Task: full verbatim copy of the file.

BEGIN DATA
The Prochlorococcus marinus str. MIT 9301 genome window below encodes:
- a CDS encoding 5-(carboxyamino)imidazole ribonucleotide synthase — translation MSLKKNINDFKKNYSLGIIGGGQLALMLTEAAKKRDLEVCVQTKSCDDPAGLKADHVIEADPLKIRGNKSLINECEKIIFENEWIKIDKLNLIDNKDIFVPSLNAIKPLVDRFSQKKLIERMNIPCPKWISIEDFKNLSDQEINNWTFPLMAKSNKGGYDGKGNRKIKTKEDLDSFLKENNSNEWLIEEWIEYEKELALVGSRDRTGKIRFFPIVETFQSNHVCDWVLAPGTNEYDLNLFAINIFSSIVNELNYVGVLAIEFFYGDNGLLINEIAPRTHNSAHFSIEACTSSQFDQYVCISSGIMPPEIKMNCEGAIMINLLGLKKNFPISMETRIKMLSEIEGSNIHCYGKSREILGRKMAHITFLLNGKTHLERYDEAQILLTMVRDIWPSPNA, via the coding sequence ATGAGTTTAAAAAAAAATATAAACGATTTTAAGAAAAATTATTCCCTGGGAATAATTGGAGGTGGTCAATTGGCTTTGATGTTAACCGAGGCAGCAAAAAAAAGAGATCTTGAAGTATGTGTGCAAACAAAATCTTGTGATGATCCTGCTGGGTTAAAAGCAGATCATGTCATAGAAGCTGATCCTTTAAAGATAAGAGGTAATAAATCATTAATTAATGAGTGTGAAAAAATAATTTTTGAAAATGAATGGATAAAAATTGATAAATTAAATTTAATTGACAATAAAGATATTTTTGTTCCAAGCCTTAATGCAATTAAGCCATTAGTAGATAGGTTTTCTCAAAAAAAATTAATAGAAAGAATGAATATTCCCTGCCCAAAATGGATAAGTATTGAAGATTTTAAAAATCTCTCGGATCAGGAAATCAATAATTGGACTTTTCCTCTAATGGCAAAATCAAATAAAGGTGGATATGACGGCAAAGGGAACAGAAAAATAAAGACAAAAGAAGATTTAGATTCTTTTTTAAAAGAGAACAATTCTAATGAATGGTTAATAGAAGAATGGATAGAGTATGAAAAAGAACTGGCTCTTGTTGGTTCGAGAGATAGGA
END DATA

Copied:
The Prochlorococcus marinus str. MIT 9301 genome window below encodes:
- a CDS encoding 5-(carboxyamino)imidazole ribonucleotide synthase — translation MSLKKNINDFKKNYSLGIIGGGQLALMLTEAAKKRDLEVCVQTKSCDDPAGLKADHVIEADPLKIRGNKSLINECEKIIFENEWIKIDKLNLIDNKDIFVPSLNAIKPLVDRFSQKKLIERMNIPCPKWISIEDFKNLSDQEINNWTFPLMAKSNKGGYDGKGNRKIKTKEDLDSFLKENNSNEWLIEEWIEYEKELALVGSRDRTGKIRFFPIVETFQSNHVCDWVLAPGTNEYDLNLFAINIFSSIVNELNYVGVLAIEFFYGDNGLLINEIAPRTHNSAHFSIEACTSSQFDQYVCISSGIMPPEIKMNCEGAIMINLLGLKKNFPISMETRIKMLSEIEGSNIHCYGKSREILGRKMAHITFLLNGKTHLERYDEAQILLTMVRDIWPSPNA, via the coding sequence ATGAGTTTAAAAAAAAATATAAACGATTTTAAGAAAAATTATTCCCTGGGAATAATTGGAGGTGGTCAATTGGCTTTGATGTTAACCGAGGCAGCAAAAAAAAGAGATCTTGAAGTATGTGTGCAAACAAAATCTTGTGATGATCCTGCTGGGTTAAAAGCAGATCATGTCATAGAAGCTGATCCTTTAAAGATAAGAGGTAATAAATCATTAATTAATGAGTGTGAAAAAATAATTTTTGAAAATGAATGGATAAAAATTGATAAATTAAATTTAATTGACAATAAAGATATTTTTGTTCCAAGCCTTAATGCAATTAAGCCATTAGTAGATAGGTTTTCTCAAAAAAAATTAATAGAAAGAATGAATATTCCCTGCCCAAAATGGATAAGTATTGAAGATTTTAAAAATCTCTCGGATCAGGAAATCAATAATTGGACTTTTCCTCTAATGGCAAAATCAAATAAAGGTGGATATGACGGCAAAGGGAACAGAAAAATAAAGACAAAAGAAGATTTAGATTCTTTTTTAAAAGAGAACAATTCTAATGAATGGTTAATAGAAGAATGGATAGAGTATGAAAAAGAACTGGCTCTTGTTGGTTCGAGAGATAGGA